Viscount Melbourne did not believe, that the motion which had been made in the other House was made with the view or intention of casting any slur or imputation upon their Lordships. The mere rejection of a number of bills was nothing in itself; the question was, whether they were wisely rejected or not. He entirely denied, upon the part of the Government, that there was any intention to take advantage of their Lordships, by bringing in bills at a late period of the Session. The delay was altogether unavoidable, and arose from a variety of causes—from the nature of the business, from the nature of the constitution, and of popular assemblies, and chiefly from the great increase of business which had taken place within the last few years. Then came the great party battles of the Session, which were generally fought within the last weeks. These necessarily absorbed and arrested all attention, and business became suspended until it was decided who the Government was to be.

The Earl of Wicklow observed, that the return moved for in the other House was not for the bills which had been brought up, but for those which had been rejected. Coupling that with various other little circumstances, it was easy to collect what the animus was which influenced the mover of that return. So far, however, from


Lordships heard what that was, they would see the necessity which existed for not pressing the measure forward. That point related to religious instruction. His feeling was, that every plan of national education should embrace religious instruction, and that as a part of the system the reading of the authorised version of the Scriptures should be introduced. On that point, he found some scruples were entertained by conscientious Roman Catholics. Their objection, however, could be met by the insertion of a clause, declaring that Roman Catholics and Jews should not be compelled to be present when the Scriptures were read. With such a clause as that, he entertained hardly a fear that the bill would be approved of, for he had witnessed much liberality of feeling amongst the English Roman Catholics and the Jews. Another point of objection rested on the same principle. It related to teaching the church catechism, and the thirty-nine articles. Now, he meant that, to meet this objection, it should be distinctly provided, that Jews and Roman Catholics should not be compelled to be present when the catechism and the thirtynine articles were expounded. He wished, throughout his measure, and those with whom he had had communication participated in the sentiment, strictly to adhere to the wise and benevolent maxim—in essentialibus, unitas; in non-essentialibus, libertas; et in omnibus, caritas. Bill postponed.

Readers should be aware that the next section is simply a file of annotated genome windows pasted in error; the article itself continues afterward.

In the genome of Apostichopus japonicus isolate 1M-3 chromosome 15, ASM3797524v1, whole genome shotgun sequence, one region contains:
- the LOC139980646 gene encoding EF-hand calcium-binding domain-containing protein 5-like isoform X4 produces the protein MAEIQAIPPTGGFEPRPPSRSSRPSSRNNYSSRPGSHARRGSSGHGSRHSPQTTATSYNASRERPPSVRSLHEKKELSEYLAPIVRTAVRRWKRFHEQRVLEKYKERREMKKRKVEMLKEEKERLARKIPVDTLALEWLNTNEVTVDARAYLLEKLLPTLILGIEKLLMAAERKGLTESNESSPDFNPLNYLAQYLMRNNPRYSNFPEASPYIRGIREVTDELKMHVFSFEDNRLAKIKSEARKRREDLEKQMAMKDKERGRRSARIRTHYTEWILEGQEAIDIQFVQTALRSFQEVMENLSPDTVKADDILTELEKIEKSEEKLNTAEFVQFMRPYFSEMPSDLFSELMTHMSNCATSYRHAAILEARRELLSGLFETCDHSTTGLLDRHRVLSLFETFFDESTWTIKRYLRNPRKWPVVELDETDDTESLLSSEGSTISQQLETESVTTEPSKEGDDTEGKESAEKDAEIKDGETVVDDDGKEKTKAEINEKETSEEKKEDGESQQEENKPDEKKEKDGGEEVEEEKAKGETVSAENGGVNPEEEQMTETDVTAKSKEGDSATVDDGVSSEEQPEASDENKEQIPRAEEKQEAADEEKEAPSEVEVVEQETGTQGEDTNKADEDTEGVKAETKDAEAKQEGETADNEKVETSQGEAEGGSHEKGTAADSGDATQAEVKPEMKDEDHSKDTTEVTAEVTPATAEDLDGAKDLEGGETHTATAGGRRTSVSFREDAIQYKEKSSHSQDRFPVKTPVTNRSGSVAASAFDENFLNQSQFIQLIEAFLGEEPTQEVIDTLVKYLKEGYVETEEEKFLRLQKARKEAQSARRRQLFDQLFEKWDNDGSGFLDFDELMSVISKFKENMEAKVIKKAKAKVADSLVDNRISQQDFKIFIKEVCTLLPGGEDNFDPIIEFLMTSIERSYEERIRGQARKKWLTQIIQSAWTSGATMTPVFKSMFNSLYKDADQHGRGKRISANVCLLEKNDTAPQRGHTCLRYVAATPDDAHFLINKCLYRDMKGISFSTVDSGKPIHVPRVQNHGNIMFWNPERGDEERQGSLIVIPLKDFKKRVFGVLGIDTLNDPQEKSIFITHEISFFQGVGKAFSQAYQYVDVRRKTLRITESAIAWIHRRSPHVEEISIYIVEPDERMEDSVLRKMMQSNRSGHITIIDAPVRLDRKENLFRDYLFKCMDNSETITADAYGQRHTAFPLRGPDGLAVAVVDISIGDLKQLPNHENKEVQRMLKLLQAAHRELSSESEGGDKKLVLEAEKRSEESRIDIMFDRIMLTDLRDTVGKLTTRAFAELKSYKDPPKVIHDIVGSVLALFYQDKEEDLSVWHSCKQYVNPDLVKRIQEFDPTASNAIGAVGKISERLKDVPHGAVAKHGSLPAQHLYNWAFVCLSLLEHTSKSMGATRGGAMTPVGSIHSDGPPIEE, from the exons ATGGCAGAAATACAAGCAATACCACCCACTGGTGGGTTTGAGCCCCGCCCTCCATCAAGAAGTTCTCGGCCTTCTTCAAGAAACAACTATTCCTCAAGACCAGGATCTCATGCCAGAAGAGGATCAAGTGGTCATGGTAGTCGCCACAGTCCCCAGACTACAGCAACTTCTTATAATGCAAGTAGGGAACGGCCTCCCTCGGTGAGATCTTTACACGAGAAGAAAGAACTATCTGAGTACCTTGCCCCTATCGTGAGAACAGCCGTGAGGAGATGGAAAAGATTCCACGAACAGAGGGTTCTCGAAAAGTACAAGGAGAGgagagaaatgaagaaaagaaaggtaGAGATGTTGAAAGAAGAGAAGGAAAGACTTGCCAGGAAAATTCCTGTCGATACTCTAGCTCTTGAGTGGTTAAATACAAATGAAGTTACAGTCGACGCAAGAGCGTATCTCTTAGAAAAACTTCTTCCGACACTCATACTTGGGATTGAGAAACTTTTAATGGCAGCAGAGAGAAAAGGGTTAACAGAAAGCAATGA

Commercial Relations.] Lord Lyndhurst rose, pursuant to notice, to present a petition from Glasgow, signed by nearly 600 persons, complaining of the depressed state of our foreign trade at the present moment. He was informed by individuals who were perfectly acquainted with the fact, that the petition spoke the sentiments of the most respectable, wealthy, and intelligent bankers, merchants, and manufacturers of that great city; and, with their Lordships' permission, he would read one or two passages from it. The petitioners said—